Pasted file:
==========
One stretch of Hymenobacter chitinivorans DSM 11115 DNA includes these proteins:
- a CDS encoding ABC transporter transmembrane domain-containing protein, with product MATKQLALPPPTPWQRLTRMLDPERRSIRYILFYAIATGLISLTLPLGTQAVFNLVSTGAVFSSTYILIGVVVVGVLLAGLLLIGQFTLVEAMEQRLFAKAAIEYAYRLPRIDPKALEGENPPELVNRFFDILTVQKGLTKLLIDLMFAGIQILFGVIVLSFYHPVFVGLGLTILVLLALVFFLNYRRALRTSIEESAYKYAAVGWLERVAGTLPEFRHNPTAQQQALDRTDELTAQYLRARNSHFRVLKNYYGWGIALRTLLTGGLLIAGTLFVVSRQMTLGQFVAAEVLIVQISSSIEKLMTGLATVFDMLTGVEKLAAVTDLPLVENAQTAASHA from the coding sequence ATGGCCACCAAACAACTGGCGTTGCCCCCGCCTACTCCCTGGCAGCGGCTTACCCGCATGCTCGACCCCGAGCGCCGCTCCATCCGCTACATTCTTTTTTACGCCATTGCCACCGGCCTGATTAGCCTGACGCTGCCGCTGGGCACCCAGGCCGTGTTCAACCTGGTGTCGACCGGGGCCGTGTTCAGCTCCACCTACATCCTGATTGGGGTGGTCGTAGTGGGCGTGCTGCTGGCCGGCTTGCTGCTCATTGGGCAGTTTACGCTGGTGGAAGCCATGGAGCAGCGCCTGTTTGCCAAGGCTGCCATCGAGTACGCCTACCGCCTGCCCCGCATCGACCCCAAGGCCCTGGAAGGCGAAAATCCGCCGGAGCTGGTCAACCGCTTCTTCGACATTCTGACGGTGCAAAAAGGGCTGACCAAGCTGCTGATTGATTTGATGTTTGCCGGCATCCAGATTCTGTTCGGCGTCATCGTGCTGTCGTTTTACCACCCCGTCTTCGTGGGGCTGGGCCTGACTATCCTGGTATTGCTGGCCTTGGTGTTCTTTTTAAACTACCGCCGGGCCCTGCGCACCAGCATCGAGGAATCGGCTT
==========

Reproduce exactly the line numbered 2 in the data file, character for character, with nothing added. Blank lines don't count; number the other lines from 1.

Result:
- a CDS encoding ABC transporter transmembrane domain-containing protein, with product MATKQLALPPPTPWQRLTRMLDPERRSIRYILFYAIATGLISLTLPLGTQAVFNLVSTGAVFSSTYILIGVVVVGVLLAGLLLIGQFTLVEAMEQRLFAKAAIEYAYRLPRIDPKALEGENPPELVNRFFDILTVQKGLTKLLIDLMFAGIQILFGVIVLSFYHPVFVGLGLTILVLLALVFFLNYRRALRTSIEESAYKYAAVGWLERVAGTLPEFRHNPTAQQQALDRTDELTAQYLRARNSHFRVLKNYYGWGIALRTLLTGGLLIAGTLFVVSRQMTLGQFVAAEVLIVQISSSIEKLMTGLATVFDMLTGVEKLAAVTDLPLVENAQTAASHA from the coding sequence ATGGCCACCAAACAACTGGCGTTGCCCCCGCCTACTCCCTGGCAGCGGCTTACCCGCATGCTCGACCCCGAGCGCCGCTCCATCCGCTACATTCTTTTTTACGCCATTGCCACCGGCCTGATTAGCCTGACGCTGCCGCTGGGCACCCAGGCCGTGTTCAACCTGGTGTCGACCGGGGCCGTGTTCAGCTCCACCTACATCCTGATTGGGGTGGTCGTAGTGGGCGTGCTGCTGGCCGGCTTGCTGCTCATTGGGCAGTTTACGCTGGTGGAAGCCATGGAGCAGCGCCTGTTTGCCAAGGCTGCCATCGAGTACGCCTACCGCCTGCCCCGCATCGACCCCAAGGCCCTGGAAGGCGAAAATCCGCCGGAGCTGGTCAACCGCTTCTTCGACATTCTGACGGTGCAAAAAGGGCTGACCAAGCTGCTGATTGATTTGATGTTTGCCGGCATCCAGATTCTGTTCGGCGTCATCGTGCTGTCGTTTTACCACCCCGTCTTCGTGGGGCTGGGCCTGACTATCCTGGTATTGCTGGCCTTGGTGTTCTTTTTAAACTACCGCCGGGCCCTGCGCACCAGCATCGAGGAATCGGCTT